An early Thomas Bernhard story, "Two Tutors," gets its first English translation.
In the new issue of The Believer, Percival Everett’s seventeenth novel, I Am Not Sidney Poitier, wins the Book Award, and Rick Moody raves about Charlie Smith's forthcoming fiction Three Delays: "Want to read about how harrowing and essential love can really be? Dip in here. Be made alive."
Mark McGurl writes of the Zombie Renaissance: "Perhaps the zombie attack on Jane Austen’s novel is telling us that the novel is neither alive nor dead but undead. We are living... in the heyday of zombie computers and zombie banks, zombie this and zombie that. Why wouldn’t we also be living in a time of zombie literary forms?"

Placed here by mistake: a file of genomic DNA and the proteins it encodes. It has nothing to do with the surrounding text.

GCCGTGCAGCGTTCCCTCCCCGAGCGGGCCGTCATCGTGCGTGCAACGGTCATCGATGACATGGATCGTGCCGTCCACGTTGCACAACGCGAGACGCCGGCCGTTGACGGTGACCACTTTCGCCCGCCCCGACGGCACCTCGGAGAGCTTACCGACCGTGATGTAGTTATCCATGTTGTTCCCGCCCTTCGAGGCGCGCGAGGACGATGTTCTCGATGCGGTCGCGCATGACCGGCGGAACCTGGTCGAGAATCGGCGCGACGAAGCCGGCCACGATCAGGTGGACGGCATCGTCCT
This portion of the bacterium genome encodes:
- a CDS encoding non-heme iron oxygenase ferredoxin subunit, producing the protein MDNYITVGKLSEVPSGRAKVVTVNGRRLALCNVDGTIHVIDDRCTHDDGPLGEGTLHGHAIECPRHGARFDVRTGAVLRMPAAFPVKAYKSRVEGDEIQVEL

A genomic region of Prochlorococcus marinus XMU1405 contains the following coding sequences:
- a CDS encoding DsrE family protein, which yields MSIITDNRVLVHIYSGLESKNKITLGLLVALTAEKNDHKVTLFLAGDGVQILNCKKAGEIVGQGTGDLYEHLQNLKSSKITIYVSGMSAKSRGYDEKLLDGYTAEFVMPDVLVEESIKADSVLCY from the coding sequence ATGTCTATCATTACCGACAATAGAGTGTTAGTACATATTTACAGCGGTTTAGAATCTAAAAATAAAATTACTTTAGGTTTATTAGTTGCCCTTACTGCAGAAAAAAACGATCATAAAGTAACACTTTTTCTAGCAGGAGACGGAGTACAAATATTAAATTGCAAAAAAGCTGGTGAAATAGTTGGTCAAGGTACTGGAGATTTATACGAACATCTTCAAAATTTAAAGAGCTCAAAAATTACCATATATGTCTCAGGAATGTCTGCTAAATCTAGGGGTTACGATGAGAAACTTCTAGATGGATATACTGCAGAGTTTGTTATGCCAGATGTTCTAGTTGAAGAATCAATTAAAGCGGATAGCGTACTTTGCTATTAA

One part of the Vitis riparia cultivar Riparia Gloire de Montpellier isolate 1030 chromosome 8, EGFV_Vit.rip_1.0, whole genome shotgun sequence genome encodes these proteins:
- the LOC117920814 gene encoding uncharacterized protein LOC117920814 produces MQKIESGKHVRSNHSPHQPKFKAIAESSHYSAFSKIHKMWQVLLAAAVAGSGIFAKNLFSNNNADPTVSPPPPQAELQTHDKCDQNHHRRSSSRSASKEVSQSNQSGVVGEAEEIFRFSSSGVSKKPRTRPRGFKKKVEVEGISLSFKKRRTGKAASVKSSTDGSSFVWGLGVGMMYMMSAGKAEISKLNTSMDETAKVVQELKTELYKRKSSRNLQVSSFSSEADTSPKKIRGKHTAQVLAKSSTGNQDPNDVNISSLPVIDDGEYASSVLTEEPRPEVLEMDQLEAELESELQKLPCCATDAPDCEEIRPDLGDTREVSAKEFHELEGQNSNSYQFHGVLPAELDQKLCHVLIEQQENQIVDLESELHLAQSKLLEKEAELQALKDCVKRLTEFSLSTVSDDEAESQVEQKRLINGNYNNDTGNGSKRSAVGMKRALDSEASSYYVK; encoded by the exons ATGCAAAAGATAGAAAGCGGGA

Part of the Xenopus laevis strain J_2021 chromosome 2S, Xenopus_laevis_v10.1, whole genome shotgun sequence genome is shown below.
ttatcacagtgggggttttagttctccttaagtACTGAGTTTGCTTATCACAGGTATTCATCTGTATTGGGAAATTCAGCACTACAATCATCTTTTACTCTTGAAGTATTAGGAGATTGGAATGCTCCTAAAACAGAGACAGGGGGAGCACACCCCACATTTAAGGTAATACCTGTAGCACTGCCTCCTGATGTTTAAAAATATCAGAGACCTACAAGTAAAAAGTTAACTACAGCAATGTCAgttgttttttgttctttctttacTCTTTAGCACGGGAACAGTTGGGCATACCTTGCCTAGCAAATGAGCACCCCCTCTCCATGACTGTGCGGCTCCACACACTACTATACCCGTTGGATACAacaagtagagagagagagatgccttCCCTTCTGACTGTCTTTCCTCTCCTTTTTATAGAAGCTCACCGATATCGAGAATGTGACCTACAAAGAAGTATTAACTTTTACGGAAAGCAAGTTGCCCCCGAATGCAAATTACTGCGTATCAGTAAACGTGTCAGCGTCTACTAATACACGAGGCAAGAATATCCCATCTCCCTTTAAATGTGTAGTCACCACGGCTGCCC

An excerpt from Hampton Sides's new book, Hellhound on His Trail, detailing MLK's last hours.
In the battle of fatwa versus fiction, Salman Rushdie has the last word: "One of us is dead, do not mess with novels." Rushdie, in conversation with Christopher Hitchens, gave the keynote of the PEN World Voices Festival last night. Catch up on a world of authors with blogs from the fest, excerpts from participating writers' work, photos, video and audio clips. Highlights include Patti Smith's chat with Jonathan Lethem, a Utopia and Dystopia panel, and A. M. Homes's talk with Philippe Djian.
Toronto’s Comic Arts Festival is in full swing.
The comma, a punctuation mark worth praising.